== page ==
Good Faith and Insurance Contracts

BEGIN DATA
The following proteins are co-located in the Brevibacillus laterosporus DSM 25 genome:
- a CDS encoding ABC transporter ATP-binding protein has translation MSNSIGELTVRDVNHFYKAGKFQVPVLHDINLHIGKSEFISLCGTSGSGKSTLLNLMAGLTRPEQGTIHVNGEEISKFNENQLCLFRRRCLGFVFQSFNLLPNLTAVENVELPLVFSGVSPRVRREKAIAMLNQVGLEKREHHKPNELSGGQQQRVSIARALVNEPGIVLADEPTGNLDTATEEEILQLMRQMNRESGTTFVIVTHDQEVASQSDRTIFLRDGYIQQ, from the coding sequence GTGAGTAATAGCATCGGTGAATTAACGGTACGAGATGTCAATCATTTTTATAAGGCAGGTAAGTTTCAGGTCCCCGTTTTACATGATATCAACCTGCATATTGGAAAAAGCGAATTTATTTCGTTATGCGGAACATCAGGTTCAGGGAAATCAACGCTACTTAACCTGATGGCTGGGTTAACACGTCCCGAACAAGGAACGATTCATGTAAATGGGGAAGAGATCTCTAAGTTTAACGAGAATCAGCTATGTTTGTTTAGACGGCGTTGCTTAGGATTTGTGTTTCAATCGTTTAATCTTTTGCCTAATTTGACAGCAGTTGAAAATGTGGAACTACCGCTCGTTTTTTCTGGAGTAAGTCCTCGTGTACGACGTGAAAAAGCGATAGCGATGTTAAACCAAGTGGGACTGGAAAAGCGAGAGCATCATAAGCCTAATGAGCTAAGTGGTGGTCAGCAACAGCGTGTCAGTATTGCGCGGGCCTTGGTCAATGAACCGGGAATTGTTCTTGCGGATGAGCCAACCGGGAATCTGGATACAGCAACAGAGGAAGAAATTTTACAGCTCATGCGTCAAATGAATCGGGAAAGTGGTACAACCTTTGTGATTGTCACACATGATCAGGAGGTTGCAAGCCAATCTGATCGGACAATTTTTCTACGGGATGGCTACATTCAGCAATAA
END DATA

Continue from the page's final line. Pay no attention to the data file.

There have been temptations to impose a moral stamp upon the obligation of disclosure and the greater duty of good faith, although the House of Lords has impressed the need to view the issues touching the duty in light of the law and not moral imperatives.1 The designation of the duty as one of good faith suggests that there is a morality underlying the open dealing required of the parties to the insurance contract. The duty of disclosure is in play only at times when the insurer is in a position to decide upon an adjustment of his rights and obligations, and, for the purposes of that decision, needs the benefit of all available information. The duty at placing will cease to be in full force when the insurer is bound by the insurance contract he has made. The law has deemed this time of “no return” to be the time when the insurer is bound “in honour” to insure the risk, even though there is no binding contract as a matter of law.2 It is not only the assured’s duty of disclosure that may be viewed in this light. It applies equally to the insurer.
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